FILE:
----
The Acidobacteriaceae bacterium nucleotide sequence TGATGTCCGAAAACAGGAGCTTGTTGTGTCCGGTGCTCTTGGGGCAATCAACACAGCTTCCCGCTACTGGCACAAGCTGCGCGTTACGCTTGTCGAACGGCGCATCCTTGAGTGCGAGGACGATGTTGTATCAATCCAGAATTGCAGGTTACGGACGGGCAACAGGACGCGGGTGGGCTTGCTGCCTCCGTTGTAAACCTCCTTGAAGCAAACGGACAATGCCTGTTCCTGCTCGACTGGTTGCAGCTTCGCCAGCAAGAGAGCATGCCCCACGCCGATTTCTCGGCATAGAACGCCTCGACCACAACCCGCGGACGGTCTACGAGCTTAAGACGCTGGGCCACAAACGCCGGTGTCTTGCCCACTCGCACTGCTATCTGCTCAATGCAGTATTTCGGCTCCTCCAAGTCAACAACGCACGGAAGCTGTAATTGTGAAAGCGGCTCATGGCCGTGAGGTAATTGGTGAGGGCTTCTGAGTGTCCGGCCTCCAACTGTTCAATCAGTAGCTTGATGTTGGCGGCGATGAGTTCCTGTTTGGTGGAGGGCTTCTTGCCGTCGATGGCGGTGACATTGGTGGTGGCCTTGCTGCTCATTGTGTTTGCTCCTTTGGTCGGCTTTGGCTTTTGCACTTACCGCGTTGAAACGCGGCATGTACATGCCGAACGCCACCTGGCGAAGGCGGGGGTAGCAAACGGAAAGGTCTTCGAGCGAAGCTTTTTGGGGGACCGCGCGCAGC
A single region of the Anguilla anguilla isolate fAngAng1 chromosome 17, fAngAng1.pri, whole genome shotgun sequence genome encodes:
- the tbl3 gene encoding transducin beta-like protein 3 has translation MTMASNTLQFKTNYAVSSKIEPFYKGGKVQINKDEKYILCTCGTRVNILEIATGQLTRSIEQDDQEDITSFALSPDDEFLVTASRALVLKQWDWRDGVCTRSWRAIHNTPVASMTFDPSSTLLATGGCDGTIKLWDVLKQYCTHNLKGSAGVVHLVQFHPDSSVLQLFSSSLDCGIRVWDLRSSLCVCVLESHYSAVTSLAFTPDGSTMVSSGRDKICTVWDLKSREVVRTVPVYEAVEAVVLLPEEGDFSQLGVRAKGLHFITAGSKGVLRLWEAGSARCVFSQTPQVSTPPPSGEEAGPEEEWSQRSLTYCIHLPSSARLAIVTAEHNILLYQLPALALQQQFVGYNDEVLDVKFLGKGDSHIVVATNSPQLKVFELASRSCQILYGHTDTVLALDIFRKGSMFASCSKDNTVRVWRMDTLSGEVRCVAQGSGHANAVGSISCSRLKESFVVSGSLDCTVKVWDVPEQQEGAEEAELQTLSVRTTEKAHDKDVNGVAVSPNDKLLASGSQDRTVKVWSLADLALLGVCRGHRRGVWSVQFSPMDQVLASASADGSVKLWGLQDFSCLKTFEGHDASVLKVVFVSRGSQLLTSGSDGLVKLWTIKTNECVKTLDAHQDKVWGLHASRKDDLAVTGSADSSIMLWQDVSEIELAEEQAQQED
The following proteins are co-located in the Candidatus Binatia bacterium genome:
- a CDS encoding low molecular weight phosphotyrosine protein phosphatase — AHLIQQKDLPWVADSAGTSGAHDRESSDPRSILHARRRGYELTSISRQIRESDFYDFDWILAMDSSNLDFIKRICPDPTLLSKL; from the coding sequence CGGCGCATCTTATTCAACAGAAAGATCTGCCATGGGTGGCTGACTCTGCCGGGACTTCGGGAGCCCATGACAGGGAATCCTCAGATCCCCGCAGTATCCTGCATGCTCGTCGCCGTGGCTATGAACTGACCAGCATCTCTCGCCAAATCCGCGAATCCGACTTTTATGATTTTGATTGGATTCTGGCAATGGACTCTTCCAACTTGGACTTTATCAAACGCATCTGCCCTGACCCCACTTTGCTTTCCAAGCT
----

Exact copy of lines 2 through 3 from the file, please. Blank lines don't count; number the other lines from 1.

A single region of the Anguilla anguilla isolate fAngAng1 chromosome 17, fAngAng1.pri, whole genome shotgun sequence genome encodes:
- the tbl3 gene encoding transducin beta-like protein 3 has translation MTMASNTLQFKTNYAVSSKIEPFYKGGKVQINKDEKYILCTCGTRVNILEIATGQLTRSIEQDDQEDITSFALSPDDEFLVTASRALVLKQWDWRDGVCTRSWRAIHNTPVASMTFDPSSTLLATGGCDGTIKLWDVLKQYCTHNLKGSAGVVHLVQFHPDSSVLQLFSSSLDCGIRVWDLRSSLCVCVLESHYSAVTSLAFTPDGSTMVSSGRDKICTVWDLKSREVVRTVPVYEAVEAVVLLPEEGDFSQLGVRAKGLHFITAGSKGVLRLWEAGSARCVFSQTPQVSTPPPSGEEAGPEEEWSQRSLTYCIHLPSSARLAIVTAEHNILLYQLPALALQQQFVGYNDEVLDVKFLGKGDSHIVVATNSPQLKVFELASRSCQILYGHTDTVLALDIFRKGSMFASCSKDNTVRVWRMDTLSGEVRCVAQGSGHANAVGSISCSRLKESFVVSGSLDCTVKVWDVPEQQEGAEEAELQTLSVRTTEKAHDKDVNGVAVSPNDKLLASGSQDRTVKVWSLADLALLGVCRGHRRGVWSVQFSPMDQVLASASADGSVKLWGLQDFSCLKTFEGHDASVLKVVFVSRGSQLLTSGSDGLVKLWTIKTNECVKTLDAHQDKVWGLHASRKDDLAVTGSADSSIMLWQDVSEIELAEEQAQQED